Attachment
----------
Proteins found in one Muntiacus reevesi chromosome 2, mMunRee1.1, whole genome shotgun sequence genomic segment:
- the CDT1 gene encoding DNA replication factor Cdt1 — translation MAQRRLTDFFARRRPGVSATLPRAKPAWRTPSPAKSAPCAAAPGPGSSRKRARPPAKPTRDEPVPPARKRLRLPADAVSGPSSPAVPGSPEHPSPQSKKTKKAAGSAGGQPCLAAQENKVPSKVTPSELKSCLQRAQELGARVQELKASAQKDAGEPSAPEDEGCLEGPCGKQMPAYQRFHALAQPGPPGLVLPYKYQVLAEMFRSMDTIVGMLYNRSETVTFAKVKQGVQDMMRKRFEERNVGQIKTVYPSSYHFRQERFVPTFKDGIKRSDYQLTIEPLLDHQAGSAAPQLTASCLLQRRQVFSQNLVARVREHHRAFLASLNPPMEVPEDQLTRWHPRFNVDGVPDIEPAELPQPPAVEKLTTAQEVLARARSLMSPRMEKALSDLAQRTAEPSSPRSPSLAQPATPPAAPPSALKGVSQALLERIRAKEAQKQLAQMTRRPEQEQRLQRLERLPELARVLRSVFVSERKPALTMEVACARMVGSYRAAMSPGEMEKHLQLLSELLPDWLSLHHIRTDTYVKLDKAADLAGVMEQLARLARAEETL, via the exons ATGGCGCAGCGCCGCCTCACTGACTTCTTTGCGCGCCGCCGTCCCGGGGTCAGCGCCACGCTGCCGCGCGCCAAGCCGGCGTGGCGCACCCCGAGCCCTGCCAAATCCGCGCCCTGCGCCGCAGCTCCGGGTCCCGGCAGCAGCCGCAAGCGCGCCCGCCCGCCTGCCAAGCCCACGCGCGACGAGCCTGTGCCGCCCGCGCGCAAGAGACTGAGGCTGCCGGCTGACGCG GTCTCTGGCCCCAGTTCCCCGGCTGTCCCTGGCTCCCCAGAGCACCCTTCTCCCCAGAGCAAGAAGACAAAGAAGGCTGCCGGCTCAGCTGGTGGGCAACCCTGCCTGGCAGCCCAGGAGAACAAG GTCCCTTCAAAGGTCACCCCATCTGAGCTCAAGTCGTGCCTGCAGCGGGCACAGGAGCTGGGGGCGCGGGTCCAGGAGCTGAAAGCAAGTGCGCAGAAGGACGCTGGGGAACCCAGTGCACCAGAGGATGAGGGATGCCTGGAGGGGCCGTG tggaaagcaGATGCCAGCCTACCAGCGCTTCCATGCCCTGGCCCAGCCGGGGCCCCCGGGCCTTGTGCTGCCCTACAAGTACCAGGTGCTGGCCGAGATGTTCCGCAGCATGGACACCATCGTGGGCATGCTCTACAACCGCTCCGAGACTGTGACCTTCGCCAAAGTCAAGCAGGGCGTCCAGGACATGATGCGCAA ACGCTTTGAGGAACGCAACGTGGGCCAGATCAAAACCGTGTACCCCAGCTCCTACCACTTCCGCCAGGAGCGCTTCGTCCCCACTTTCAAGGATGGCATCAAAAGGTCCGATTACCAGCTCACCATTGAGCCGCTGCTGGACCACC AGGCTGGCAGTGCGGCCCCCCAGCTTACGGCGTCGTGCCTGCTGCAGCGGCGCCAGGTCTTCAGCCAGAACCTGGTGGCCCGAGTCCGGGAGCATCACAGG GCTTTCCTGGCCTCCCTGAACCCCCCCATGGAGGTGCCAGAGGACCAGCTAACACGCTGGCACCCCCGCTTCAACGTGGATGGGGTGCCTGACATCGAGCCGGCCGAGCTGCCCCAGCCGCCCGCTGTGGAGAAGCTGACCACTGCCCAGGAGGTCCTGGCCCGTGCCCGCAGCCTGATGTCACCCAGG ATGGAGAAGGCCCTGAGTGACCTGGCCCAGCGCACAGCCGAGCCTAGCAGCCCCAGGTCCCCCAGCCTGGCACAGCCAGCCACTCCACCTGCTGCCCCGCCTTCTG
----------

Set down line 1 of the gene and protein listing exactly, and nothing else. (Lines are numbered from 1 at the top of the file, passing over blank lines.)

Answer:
Proteins found in one Muntiacus reevesi chromosome 2, mMunRee1.1, whole genome shotgun sequence genomic segment: